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Two years have passed since the mild-mannered Peter Parker walked away from his longtime love Mary Jane Watson and decided to take the road to responsibility as Spider-Man. Peter must face new challenges as he struggles with "the gift and the curse" of his powers while balancing his dual identities as the elusive superhero Spider-Man and life as a college student. Peter's life-long yearning for M.J. becomes even stronger as he fights the impulse to abandon his secret life and declare his love. In the meantime, M.J. has moved on with her life. She has embarked on an acting career and has a new man in her life. Peter's relationship with his best friend Harry Osborn has been overshadowed by Harry's growing vendetta against Spider-Man, whom he holds responsible for his father's death. The relationships Peter holds most dear are now in danger of unraveling as he clashes with the powerful, multi-tentacled villain Doctor Octopus aka "Doc Ock". Peter must now learn to accept his fate and harness all his superhero talents in order to stop this diabolical madman in his octagonal tracks.
For more about Spider-Man 2 and the Spider-Man 2 Blu-ray release, see Spider-Man 2 Blu-ray Review published by Martin Liebman on August 7, 2013 where this Blu-ray release scored 4.0 out of 5.
Starring: Tobey Maguire, Kirsten Dunst, James Franco, Alfred Molina, Rosemary Harris, Donna Murphy
Director: Sam Raimi
» See full cast & crew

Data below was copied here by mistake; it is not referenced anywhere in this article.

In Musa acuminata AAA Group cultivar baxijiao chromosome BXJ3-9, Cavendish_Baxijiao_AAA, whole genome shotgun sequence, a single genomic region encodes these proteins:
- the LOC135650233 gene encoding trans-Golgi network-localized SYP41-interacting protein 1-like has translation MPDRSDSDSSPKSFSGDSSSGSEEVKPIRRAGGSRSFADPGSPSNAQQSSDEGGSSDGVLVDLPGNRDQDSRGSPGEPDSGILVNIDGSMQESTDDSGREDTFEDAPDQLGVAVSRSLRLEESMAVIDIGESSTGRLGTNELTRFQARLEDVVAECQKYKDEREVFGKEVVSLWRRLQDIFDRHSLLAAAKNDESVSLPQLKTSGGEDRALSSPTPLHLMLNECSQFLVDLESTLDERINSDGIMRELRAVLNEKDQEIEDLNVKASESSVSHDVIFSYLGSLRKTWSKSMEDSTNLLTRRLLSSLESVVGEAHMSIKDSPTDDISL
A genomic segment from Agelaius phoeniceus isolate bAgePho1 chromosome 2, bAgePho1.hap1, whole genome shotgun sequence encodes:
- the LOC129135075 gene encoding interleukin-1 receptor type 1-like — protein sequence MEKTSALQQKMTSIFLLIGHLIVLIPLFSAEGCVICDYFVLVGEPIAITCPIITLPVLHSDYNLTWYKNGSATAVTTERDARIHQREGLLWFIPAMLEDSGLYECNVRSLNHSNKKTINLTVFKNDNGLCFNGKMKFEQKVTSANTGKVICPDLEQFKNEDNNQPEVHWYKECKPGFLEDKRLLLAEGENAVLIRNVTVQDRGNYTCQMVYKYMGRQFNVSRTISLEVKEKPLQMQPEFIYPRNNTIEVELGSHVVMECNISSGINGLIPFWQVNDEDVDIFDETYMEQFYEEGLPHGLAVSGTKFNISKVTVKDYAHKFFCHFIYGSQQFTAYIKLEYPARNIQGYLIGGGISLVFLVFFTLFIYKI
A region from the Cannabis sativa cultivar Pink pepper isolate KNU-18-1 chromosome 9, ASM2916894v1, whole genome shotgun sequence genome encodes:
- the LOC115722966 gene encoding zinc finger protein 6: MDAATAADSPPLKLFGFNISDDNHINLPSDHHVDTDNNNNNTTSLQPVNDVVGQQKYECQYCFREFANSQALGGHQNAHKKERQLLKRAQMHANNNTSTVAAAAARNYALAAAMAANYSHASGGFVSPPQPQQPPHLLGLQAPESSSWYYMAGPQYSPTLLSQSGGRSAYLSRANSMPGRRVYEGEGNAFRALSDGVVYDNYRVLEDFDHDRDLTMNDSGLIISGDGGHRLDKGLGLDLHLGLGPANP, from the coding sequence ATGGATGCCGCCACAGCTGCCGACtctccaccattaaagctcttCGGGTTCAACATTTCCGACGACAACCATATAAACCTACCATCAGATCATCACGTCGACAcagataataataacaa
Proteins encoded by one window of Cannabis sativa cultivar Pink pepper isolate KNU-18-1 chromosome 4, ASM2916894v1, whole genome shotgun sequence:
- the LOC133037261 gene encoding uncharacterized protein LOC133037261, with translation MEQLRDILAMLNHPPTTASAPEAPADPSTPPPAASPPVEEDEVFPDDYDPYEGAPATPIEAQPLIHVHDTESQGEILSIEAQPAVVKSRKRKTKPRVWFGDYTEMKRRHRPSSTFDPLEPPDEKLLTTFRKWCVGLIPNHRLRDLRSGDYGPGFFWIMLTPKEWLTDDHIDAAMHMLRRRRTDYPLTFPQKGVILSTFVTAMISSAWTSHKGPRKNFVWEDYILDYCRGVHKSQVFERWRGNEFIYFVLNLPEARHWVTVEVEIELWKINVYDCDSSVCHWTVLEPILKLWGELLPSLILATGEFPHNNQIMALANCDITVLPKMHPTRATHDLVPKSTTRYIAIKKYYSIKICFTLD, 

Spider-Man 2 Blu-ray Review
Better than the first, and now with incredible PQ.
Reviewed by Martin Liebman, August 7, 2013
I believe there's a hero in all of us.
Director Sam Raimi has accomplished something special with Spider-Man 2. He's taken a successful formula -- everything that made his first Spider-Man so great -- and improved upon it. Hooray for continuity, vision, commitment, and fantastic source material. All are critical in pushing the franchise forward and making it better, not so much significantly but rather subtly. At its core, the two movies are largely the same on the outside, but it's what develops under the surface that makes this sequel a real winner. And without the need to establish the character origins and the universe, Spider-Man 2 finds itself in a position to more fully explore all that those characters and that universe have to offer. And even considering the greater thematic underlay, Spider-Man 2 still amps up the energy, excitement, and fun factor in its action sequences. In short, it's moviemaking at its best, perhaps not the finest in any one area -- there have been better action spectacles and superior character dramas -- but very hard to top when all the pieces are considered in sum.